Each Age Gets the Sherlock Holmes It Deserves

I love to argue with what other people write.  Usually only in my head, but it’s the thought that counts.  This week’s installment of “Things I Found Online and Disagree With in a Way that Doesn’t Involve Profuse Profanity” comes courtesy of the Los Angelas Review of Books in an essay by Nicholas Meyer.

The piece is structured around Sherlock Holmes and the cinematic portrayals of the world’s most famous detective.   Each on-screen Holmes, Meyer points out, has been updated to represent the contemporary political/social/economic circumstances.  The patriotic Holmes of the WWII era.  The junkie-Holmes of the 1970’s.  The ADD-Holmes for the Ritalin age.   And, in an age where Romeo and his posse pack heat and The Great Gatsby is scored by T-Pain, Sir Arthur Conan Doyle is not the only classic text being given a pop-culture makeover.  These “updates”, Meyer argues,  “seem designed more to show off the director’s inventiveness than to illuminate the text — a text in which they arguably place no confidence.”  Even harsher, he feels that the source material “do not require the fumbling contributions of second-rate minds to sustain them.”

Fair enough.  I’ve been disappointed by enough horrible adaptations to feel Meyer’s pain.  He’s quite fair in his criticism of the Guy Ritchie/Robert Downy, Jr. spectacles as being “updated for a modern audience, a crowd that clearly suffers from attention deficit disorder, who cannot tolerate a shot that lasts more than four seconds, who has no use or interest in narrative coherence, merely an appetite for action and eye candy, regardless of logic, and — not unrelated — suffers from a reluctance to cease texting during the movie.”

Yet, my argument comes with his blanket denunciation of all things new and updated for modern media.   I think that Sherlock Holmes is a great example of how a modern retelling can energize a classic story (or set of stories) and even lead to some ingenious re-imaginings.  While Meyer has every justification to defecate all over the Guy Ritchie long-form MTV video (although I will admit that these films had their enjoyable moments),  I think that he’d have a harder time dismissing BBC’s Sherlock and the titular character as portrayed by Benedict Cumberbatch.  While updated to modern London with a slightly more neurotic Holmes, it remains faithful to the original literary creation while taking imaginative leaps.  And it works spectacularly!  It’s probably one of the finest television show on the air.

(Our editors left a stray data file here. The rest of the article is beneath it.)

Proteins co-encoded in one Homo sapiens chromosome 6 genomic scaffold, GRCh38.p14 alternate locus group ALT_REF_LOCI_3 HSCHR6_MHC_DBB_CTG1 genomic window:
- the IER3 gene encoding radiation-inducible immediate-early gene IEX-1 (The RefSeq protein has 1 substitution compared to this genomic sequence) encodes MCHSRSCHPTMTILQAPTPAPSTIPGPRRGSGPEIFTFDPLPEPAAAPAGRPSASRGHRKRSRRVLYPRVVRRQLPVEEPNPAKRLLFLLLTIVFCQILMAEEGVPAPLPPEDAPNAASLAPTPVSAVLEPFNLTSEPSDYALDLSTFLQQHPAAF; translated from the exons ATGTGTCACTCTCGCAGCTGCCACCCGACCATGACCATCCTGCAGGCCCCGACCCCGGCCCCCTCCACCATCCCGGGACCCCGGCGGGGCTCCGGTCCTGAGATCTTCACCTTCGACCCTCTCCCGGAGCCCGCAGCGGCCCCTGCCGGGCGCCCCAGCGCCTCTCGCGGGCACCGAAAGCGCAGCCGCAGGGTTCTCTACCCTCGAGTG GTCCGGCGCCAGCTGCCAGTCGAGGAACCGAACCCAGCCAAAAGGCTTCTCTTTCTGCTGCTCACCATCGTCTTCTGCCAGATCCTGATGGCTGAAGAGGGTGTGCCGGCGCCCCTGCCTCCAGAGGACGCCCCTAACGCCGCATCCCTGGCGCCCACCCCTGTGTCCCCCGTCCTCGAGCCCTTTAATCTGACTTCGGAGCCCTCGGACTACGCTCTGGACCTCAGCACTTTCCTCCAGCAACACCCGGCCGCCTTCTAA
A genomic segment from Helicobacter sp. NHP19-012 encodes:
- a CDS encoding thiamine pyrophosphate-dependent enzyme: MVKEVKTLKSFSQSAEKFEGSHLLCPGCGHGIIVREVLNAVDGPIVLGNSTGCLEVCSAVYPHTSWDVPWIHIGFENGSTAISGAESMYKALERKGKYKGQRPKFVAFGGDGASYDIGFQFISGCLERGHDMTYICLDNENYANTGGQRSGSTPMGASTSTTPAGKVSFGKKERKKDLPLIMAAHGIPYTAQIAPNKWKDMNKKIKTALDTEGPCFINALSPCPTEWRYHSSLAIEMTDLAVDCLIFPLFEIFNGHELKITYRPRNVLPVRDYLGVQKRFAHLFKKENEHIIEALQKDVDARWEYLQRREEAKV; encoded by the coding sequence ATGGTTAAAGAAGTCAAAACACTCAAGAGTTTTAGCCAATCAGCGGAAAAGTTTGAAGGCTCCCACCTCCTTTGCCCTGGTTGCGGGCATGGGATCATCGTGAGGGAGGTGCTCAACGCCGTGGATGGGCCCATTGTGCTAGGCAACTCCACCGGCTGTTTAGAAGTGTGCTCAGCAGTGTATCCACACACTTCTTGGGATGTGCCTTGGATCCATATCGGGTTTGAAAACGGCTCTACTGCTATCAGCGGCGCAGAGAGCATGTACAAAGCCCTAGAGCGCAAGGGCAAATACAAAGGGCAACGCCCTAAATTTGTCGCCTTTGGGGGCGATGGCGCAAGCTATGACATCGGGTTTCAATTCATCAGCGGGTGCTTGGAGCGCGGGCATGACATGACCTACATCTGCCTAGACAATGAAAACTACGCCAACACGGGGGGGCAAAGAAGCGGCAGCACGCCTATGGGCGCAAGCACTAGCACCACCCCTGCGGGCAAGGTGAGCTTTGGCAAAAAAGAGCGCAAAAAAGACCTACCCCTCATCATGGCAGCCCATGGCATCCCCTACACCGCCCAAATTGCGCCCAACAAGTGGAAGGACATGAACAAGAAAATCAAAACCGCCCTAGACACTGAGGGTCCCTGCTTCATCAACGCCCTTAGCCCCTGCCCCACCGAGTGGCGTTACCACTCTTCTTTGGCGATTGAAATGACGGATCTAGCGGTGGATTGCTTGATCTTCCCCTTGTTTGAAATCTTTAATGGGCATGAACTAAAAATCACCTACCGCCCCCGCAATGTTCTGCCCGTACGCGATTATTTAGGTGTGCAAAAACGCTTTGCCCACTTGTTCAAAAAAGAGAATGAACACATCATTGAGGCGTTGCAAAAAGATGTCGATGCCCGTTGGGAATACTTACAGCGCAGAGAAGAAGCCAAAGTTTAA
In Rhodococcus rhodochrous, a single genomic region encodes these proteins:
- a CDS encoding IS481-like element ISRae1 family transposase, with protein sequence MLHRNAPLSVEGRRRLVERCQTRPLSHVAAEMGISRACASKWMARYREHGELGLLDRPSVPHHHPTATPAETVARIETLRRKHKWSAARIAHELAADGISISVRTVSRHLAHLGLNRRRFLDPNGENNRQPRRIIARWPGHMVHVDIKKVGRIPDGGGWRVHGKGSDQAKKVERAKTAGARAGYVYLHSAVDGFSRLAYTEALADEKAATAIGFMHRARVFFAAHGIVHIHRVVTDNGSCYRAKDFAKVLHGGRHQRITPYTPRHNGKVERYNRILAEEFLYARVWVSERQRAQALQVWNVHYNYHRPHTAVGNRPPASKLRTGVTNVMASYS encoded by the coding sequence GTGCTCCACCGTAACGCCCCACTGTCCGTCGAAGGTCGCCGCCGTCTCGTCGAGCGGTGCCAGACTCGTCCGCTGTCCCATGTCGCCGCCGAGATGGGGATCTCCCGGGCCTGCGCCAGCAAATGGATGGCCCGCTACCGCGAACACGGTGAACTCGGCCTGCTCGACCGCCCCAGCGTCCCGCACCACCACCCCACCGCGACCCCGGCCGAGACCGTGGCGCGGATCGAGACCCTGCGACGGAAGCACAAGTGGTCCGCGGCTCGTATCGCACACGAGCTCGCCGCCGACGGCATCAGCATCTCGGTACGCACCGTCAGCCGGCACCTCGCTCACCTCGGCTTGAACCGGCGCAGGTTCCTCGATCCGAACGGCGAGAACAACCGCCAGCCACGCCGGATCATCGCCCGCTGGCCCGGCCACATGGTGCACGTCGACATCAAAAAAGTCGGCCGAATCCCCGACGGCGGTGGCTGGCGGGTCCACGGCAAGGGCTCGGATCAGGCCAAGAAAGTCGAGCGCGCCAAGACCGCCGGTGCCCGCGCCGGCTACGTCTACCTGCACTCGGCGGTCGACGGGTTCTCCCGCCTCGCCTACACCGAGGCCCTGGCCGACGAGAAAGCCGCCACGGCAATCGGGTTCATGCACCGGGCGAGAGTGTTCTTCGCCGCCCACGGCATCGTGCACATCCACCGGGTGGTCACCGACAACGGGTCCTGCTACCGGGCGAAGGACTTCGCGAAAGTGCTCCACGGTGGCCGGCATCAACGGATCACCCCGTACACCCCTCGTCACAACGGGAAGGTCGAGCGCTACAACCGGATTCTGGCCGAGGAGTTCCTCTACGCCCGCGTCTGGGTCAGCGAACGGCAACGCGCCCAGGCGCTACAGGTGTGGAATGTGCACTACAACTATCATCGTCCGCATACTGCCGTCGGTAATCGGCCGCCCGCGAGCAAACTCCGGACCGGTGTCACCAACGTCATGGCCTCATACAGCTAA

While we’re on the subject of modern incarnations of Sherlock Holmes, I’d be remiss if I didn’t mention House.  This is a TV show that, while very often formulaic and unconvincing, gave a modern version of Sherlock Holmes so different from, yet clearly indebted to, the original.  Dr. Gregory House, while no Sherlock Holmes, was a truly fascinating character in his own right.  He was intriguing to watch and probably wouldn’t exist if not for Sir  Arthur Conan Doyle’s most famous character.

My point here is not to put House on the same level as The Hound of the Baskervilles. My point is simply that, if you sift through the inevitable rubbish, you’ll find some truly interesting thought-provoking takes on classic works.   While Meyer finds these continual remakes uniformly “depressing,” I’d argue that they can be exciting and surprising as well as ridiculous and boring.

One thing that I do agree wholeheartedly with Meyer about, however, is his closing thought.  ” Not all books can be made into swell films,” he says.  “Indeed, the better the book, the harder the job.”  Spot on.  But just because it’s a hard job means it’s all that much of a triumph when an adaptation or updating turns out to be really, really good.

Are there any updated classics that you’ve been impressed with?